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April 2000

Helena B. Fedukowicz (1900-1998)

Arch Ophthalmol. 2000;118(4):595. doi:10.1001/archopht.118.4.595

Helena B. Fedukowicz, a pioneer educator in ocular bacteriology, reminisced that her life was like a fairy tale—with a sad beginning and a happy ending.

Helena B. Fedukowicz

Helena B. Fedukowicz

Born in the Ukraine, she graduated from the Yekaterinoslav Medical Academy, Dnepropetrovsk, Ukraine, in 1921 and joined its faculty. Thereafter, she lectured on ocular infections at the Moscow Eye Hospital and became a professor of ophthalmology at the Kiev Medical School, where she completed a thesis on intraocular melanoma. In 1942, she became a professor of ophthalmology in Vinniza (Ukraine) and married Waclaw Fedukowicz, a geophysicist. During this time, Dr Biantovskaya met Ivan Pavlov and Vladimir Filatov and encountered Nikolai Bukharin, leader of the communist party's right wing, while mountain climbing. When Stalin rose to power, that suspicious chance encounter prompted an investigation. A daughter of an Orthodox priest, she was next accused of poisoning a drinking well with laboratory bacteria. These "awful, miserable years" worsened with the Nazi invasion and closing of her medical school. Fleeing to Poland, the married couple were captured and sent to a work camp in Germany. They managed to escape, but spent 5 years confined at a Bavarian settlement village, awaiting assistance from the International Relief Organization. Without citizenship or passports, they were "suspended between heaven and earth." Ultimately, they were able to emigrate to America.

When they arrived in America in 1949, the penniless couple lived in an unfurnished apartment in Brooklyn, NY. Through the Polish Committee, Dr Fedukowicz met an exiled aristocrat, Prince Sapieha, whose philanthropic connections changed her life. Through him, she met George N. Wise, MD, at New York University, who was impressed by her clinical expertise and obtained a fellowship for her in the department of ophthalmology studying the eyes of children with tuberculosis. Although she did not have a US medical degree, she was appointed director of ophthalmic bacteriology at New York University's Bellevue Hospital. She insisted that residents bring every patient with a putative ocular infection to her laboratory, where together they would collect, examine, and culture microbial specimens and engage in Socratic quizzing.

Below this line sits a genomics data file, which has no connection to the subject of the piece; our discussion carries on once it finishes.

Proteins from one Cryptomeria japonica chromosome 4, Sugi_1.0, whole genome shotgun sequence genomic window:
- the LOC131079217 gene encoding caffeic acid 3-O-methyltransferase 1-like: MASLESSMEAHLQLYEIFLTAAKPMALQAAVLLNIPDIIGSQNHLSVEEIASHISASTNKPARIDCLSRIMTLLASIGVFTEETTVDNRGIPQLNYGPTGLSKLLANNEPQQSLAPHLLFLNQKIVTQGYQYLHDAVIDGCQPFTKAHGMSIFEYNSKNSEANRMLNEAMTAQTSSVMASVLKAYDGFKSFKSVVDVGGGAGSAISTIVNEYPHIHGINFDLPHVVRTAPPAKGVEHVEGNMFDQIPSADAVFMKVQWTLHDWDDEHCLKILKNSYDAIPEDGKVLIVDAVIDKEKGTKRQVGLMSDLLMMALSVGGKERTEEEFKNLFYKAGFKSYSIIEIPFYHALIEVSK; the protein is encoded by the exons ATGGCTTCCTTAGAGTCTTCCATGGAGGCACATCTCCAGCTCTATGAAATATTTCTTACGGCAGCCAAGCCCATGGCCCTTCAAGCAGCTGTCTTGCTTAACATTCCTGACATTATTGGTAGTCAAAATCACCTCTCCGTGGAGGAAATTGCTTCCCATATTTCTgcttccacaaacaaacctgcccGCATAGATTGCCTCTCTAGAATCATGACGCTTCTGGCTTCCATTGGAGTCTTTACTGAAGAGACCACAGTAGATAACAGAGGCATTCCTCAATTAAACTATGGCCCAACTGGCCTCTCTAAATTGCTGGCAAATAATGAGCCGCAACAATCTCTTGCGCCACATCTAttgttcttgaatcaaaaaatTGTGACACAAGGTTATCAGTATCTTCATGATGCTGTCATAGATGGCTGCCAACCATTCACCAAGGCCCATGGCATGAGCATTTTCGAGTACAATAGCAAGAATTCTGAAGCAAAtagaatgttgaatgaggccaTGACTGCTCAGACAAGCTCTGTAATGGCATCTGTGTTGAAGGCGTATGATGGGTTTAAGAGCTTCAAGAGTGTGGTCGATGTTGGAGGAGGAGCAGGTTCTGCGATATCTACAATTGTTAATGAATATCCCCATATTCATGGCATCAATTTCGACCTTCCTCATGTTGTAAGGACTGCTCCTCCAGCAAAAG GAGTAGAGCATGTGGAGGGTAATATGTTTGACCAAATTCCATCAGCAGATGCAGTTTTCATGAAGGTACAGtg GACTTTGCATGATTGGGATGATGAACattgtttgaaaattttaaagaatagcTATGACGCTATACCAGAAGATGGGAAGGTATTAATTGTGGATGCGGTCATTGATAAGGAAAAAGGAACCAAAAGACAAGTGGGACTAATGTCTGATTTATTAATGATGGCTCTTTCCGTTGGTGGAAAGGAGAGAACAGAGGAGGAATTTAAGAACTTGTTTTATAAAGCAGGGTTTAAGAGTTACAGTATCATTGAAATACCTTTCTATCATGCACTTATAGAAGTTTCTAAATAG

Dr Fedukowicz's research contributions were largely clinical. She authored more than 25 Russian publications, including articles on ocular rosacea, lysozyme, and pigmented limbal lesions. Her seminal American contribution involved the relationship between the derelicts of New York's Bowery, near Bellevue Hospital, and the high incidence in that population of Moraxella keratoconjunctivitis. Leaving the laboratory, she and her residents would trek to the Bowery, culture material in hand, and examine the local derelicts. The team would enter bars, offering 50 cents to any who would submit to a quick swab. In this way, Dr Fedukowicz was able to trace Moraxella to its endemic source, link it to alcoholism and malnutrition, and clarify the organism's taxonomy, morphology, and clinical characteristics.

In 1963, her classic text, External Infections of the Eye, the first English text on the subject, was published. The unanimously applauded volume emphasized clinicomicrobiologic correlation, enhanced by remarkable color plates by Beatrice Grover, and found an instant niche at teaching institutions.

Dr Fedukowicz retired to Sarasota, Fla, in 1976. Well into her 90s, she entertained her former students during the week of the Association for Research in Vision and Ophthalmology conference with home-cooked meals and an oral examination in Russian writers and composers. She was elected as an honorary fellow of the American Academy of Ophthalmology and was honored for lifetime scholarly contributions by the Immunology/Microbiology Section of the Association for Research in Vision and Ophthalmology. During her final years, despite macular degeneration, she would optimistically exclaim, "I still have 4 and a half senses!" We will remember Helena Fedukowicz as a warm and regal lady, as well as a gifted microbiologist and clinician, who was blessed with an unquenchable passion for sharing her insights with students everywhere throughout her long life.